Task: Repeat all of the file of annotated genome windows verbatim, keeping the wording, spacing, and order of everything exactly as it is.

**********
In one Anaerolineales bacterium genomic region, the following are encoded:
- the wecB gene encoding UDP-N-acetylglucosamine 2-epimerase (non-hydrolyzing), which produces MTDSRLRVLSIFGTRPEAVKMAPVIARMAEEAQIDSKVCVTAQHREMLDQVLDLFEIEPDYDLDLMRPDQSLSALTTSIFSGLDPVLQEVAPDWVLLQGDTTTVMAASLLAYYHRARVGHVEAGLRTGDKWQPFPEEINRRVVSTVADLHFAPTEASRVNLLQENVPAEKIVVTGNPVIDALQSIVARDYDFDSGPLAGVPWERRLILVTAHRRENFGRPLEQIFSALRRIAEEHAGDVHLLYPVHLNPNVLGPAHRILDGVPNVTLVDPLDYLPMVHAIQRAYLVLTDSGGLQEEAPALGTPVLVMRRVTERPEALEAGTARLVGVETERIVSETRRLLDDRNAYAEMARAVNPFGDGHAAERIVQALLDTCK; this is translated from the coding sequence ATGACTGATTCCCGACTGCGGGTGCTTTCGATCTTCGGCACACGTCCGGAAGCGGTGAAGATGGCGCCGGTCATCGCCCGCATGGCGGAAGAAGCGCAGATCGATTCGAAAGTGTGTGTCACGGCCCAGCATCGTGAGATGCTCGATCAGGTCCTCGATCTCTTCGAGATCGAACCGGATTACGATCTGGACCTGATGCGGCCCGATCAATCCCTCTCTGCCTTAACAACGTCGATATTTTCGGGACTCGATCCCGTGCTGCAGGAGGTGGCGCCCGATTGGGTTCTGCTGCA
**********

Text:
In one Anaerolineales bacterium genomic region, the following are encoded:
- the wecB gene encoding UDP-N-acetylglucosamine 2-epimerase (non-hydrolyzing), which produces MTDSRLRVLSIFGTRPEAVKMAPVIARMAEEAQIDSKVCVTAQHREMLDQVLDLFEIEPDYDLDLMRPDQSLSALTTSIFSGLDPVLQEVAPDWVLLQGDTTTVMAASLLAYYHRARVGHVEAGLRTGDKWQPFPEEINRRVVSTVADLHFAPTEASRVNLLQENVPAEKIVVTGNPVIDALQSIVARDYDFDSGPLAGVPWERRLILVTAHRRENFGRPLEQIFSALRRIAEEHAGDVHLLYPVHLNPNVLGPAHRILDGVPNVTLVDPLDYLPMVHAIQRAYLVLTDSGGLQEEAPALGTPVLVMRRVTERPEALEAGTARLVGVETERIVSETRRLLDDRNAYAEMARAVNPFGDGHAAERIVQALLDTCK; this is translated from the coding sequence ATGACTGATTCCCGACTGCGGGTGCTTTCGATCTTCGGCACACGTCCGGAAGCGGTGAAGATGGCGCCGGTCATCGCCCGCATGGCGGAAGAAGCGCAGATCGATTCGAAAGTGTGTGTCACGGCCCAGCATCGTGAGATGCTCGATCAGGTCCTCGATCTCTTCGAGATCGAACCGGATTACGATCTGGACCTGATGCGGCCCGATCAATCCCTCTCTGCCTTAACAACGTCGATATTTTCGGGACTCGATCCCGTGCTGCAGGAGGTGGCGCCCGATTGGGTTCTGCTGCA